I still like the bike and the look - just that the bobbed rear / seat end looks unfinished and a bit.......ratty.
 

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If you finished the rear end off with a fender, you could then put the license plate and tail light back where they belong insead of haning off the lower shock mount like you couldn't be creative enough to put them in the proper place.

Ken

Oh Yeah, put some decent length shocks on that thing so it doesn't look like some droopy drawered old granny butt bike.
 

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wow, ken is rampaging today!


though I agree - that plate is a cop magnet. no license plate light, vertical, and mounted off to the side (i.e. not visible). you get one cop having a bad day and I am pretty sure he'll stick that ticket book right up your ass.
 

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The difference between powdercoating thickness and paint thickness is quite a bit, relatively speaking - the difference between a t-shirt and a jean jacket if translated to clothing. Which one holds heat in better?
 

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Honda black paint for the cb900 was pretty thick. They even ran the 1100fs and the 1000c with black painted engines. The 900 ran almost the same oil cooler as the 1100 so I doubt heat retention through powdercoat is really an issue.
 

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Geeto,
You know how much those side mount plates annoy me. I think people post those up just to piss me off. I want to know why a builder who is so obviously capable of doing excellent work would quit when it comes to the last 12" of his bike? Look at the paint and the time that was spent going through the whole machine and then he puts on crappy short shocks that throw off the whole aesthetic line of the tank bottom and seat with respect to the ground. But, more importantly, decrease the ground clearance on a bike which is already handling challenged by weight, wheelbase, front end design and drive shaft. I just don't get it. No rational person can successfully argue that this bike works or even looks better in its current configuration than it would with longer shocks, a rear fender and the right tail light and license plate mount.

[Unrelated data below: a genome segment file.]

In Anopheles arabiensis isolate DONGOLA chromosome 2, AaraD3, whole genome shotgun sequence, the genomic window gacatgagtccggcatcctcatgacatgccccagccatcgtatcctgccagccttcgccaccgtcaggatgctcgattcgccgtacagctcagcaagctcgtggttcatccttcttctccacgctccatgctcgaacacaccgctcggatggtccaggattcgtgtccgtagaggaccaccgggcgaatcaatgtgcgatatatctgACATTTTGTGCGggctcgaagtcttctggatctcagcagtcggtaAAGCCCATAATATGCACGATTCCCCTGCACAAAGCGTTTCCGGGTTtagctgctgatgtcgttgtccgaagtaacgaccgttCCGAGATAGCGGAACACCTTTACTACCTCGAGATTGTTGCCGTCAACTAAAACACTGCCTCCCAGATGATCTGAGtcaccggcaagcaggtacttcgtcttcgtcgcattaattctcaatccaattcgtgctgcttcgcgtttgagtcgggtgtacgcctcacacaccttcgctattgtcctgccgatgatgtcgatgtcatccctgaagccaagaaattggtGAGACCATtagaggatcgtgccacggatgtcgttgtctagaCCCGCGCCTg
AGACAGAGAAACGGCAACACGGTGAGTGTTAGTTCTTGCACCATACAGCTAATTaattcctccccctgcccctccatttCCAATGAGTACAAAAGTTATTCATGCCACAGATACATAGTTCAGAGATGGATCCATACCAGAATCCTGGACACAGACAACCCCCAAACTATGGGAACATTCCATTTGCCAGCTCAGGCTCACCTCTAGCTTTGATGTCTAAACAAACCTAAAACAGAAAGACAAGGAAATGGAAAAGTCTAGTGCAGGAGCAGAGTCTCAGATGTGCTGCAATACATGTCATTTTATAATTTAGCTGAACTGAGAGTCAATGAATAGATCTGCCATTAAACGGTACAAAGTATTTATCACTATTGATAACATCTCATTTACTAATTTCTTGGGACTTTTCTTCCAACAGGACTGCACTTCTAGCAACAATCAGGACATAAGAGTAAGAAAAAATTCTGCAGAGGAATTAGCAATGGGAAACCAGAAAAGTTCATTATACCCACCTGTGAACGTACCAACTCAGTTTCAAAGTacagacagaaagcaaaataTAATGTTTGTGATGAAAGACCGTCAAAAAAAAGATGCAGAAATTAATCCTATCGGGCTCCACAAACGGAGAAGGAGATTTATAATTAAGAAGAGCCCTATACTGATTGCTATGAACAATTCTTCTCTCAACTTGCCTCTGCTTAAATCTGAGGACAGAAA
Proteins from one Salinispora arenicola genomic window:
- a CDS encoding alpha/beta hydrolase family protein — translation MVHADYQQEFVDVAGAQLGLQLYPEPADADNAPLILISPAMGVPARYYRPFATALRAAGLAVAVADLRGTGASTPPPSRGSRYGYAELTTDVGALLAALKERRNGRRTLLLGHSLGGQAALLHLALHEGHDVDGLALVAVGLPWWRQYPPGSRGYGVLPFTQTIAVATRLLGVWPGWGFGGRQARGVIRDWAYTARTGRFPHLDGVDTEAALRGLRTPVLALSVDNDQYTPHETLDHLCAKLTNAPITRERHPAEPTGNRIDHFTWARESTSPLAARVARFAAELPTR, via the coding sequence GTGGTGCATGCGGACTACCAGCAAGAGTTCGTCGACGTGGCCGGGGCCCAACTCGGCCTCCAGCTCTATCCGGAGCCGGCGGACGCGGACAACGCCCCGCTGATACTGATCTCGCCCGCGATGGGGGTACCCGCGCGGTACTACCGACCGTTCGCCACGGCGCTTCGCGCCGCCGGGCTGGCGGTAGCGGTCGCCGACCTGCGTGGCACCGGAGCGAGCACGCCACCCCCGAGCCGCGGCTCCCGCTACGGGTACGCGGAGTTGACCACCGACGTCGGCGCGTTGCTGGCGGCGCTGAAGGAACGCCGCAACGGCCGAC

I just don't get it.

Ken
 

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Discussion Starter #18
Wow. I got pretty ripped up! I guess to answer all questions. I liked the look, and the side mount plate was the best solution. Most importantly, somebody else really liked it to, it sold on EBAY for $5000. Not bad. My next bike will have a small fender behind the seat, I had quite a few suggest that, but others liked the "half assed" look also;)
 

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quote:Originally posted by Emit R Detsaw

The difference between powdercoating thickness and paint thickness is quite a bit, relatively speaking - the difference between a t-shirt and a jean jacket if translated to clothing. Which one holds heat in better?
Emit, you have a lot to learn about powder coating because right now you know nothing. The average automotive paint job today is between 4-6 mil. Recommended powder coating thickness is 1.5-3.0 mil (.0015-.0030") I have done accurate testing and determined that powder actually weighs less than paint. And it is also a myth that powder will inhibit heat transfer any more than paint will, in fact black coating will dissipate heat faster than any other color.